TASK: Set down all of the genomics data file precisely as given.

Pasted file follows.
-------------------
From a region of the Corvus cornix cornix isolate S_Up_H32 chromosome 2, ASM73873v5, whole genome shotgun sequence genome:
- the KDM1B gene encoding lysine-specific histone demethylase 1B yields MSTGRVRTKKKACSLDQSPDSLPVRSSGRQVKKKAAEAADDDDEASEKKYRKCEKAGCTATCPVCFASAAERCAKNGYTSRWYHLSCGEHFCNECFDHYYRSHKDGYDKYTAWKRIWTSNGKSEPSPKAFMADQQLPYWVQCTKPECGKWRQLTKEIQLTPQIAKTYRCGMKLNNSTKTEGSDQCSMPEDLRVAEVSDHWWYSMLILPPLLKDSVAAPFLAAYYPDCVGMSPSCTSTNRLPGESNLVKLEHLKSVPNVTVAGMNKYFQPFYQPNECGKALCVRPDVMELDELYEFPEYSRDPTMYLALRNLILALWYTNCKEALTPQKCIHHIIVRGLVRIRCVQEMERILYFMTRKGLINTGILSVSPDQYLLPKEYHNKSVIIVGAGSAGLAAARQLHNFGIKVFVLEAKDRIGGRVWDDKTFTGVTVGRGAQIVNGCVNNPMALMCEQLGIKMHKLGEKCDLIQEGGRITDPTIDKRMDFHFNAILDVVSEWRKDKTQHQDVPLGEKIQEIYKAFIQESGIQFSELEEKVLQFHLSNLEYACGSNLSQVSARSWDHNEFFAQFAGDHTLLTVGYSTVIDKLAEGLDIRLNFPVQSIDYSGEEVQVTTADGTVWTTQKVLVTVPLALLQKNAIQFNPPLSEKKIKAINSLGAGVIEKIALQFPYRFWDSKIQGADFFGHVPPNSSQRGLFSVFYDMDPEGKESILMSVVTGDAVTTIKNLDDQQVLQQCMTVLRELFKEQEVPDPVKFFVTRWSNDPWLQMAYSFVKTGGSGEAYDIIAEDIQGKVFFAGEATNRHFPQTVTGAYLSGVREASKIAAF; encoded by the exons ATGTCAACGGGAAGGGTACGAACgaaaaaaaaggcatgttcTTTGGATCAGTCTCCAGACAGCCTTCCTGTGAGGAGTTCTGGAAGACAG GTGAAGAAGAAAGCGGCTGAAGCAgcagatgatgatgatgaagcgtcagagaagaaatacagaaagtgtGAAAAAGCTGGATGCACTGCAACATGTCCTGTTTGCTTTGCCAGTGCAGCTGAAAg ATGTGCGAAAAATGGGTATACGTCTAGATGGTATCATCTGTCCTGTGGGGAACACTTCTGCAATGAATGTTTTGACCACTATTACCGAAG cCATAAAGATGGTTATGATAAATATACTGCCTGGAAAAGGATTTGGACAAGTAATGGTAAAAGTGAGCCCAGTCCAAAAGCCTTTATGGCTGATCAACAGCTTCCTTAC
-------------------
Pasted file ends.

From a region of the Corvus cornix cornix isolate S_Up_H32 chromosome 2, ASM73873v5, whole genome shotgun sequence genome:
- the KDM1B gene encoding lysine-specific histone demethylase 1B yields MSTGRVRTKKKACSLDQSPDSLPVRSSGRQVKKKAAEAADDDDEASEKKYRKCEKAGCTATCPVCFASAAERCAKNGYTSRWYHLSCGEHFCNECFDHYYRSHKDGYDKYTAWKRIWTSNGKSEPSPKAFMADQQLPYWVQCTKPECGKWRQLTKEIQLTPQIAKTYRCGMKLNNSTKTEGSDQCSMPEDLRVAEVSDHWWYSMLILPPLLKDSVAAPFLAAYYPDCVGMSPSCTSTNRLPGESNLVKLEHLKSVPNVTVAGMNKYFQPFYQPNECGKALCVRPDVMELDELYEFPEYSRDPTMYLALRNLILALWYTNCKEALTPQKCIHHIIVRGLVRIRCVQEMERILYFMTRKGLINTGILSVSPDQYLLPKEYHNKSVIIVGAGSAGLAAARQLHNFGIKVFVLEAKDRIGGRVWDDKTFTGVTVGRGAQIVNGCVNNPMALMCEQLGIKMHKLGEKCDLIQEGGRITDPTIDKRMDFHFNAILDVVSEWRKDKTQHQDVPLGEKIQEIYKAFIQESGIQFSELEEKVLQFHLSNLEYACGSNLSQVSARSWDHNEFFAQFAGDHTLLTVGYSTVIDKLAEGLDIRLNFPVQSIDYSGEEVQVTTADGTVWTTQKVLVTVPLALLQKNAIQFNPPLSEKKIKAINSLGAGVIEKIALQFPYRFWDSKIQGADFFGHVPPNSSQRGLFSVFYDMDPEGKESILMSVVTGDAVTTIKNLDDQQVLQQCMTVLRELFKEQEVPDPVKFFVTRWSNDPWLQMAYSFVKTGGSGEAYDIIAEDIQGKVFFAGEATNRHFPQTVTGAYLSGVREASKIAAF; encoded by the exons ATGTCAACGGGAAGGGTACGAACgaaaaaaaaggcatgttcTTTGGATCAGTCTCCAGACAGCCTTCCTGTGAGGAGTTCTGGAAGACAG GTGAAGAAGAAAGCGGCTGAAGCAgcagatgatgatgatgaagcgtcagagaagaaatacagaaagtgtGAAAAAGCTGGATGCACTGCAACATGTCCTGTTTGCTTTGCCAGTGCAGCTGAAAg ATGTGCGAAAAATGGGTATACGTCTAGATGGTATCATCTGTCCTGTGGGGAACACTTCTGCAATGAATGTTTTGACCACTATTACCGAAG cCATAAAGATGGTTATGATAAATATACTGCCTGGAAAAGGATTTGGACAAGTAATGGTAAAAGTGAGCCCAGTCCAAAAGCCTTTATGGCTGATCAACAGCTTCCTTAC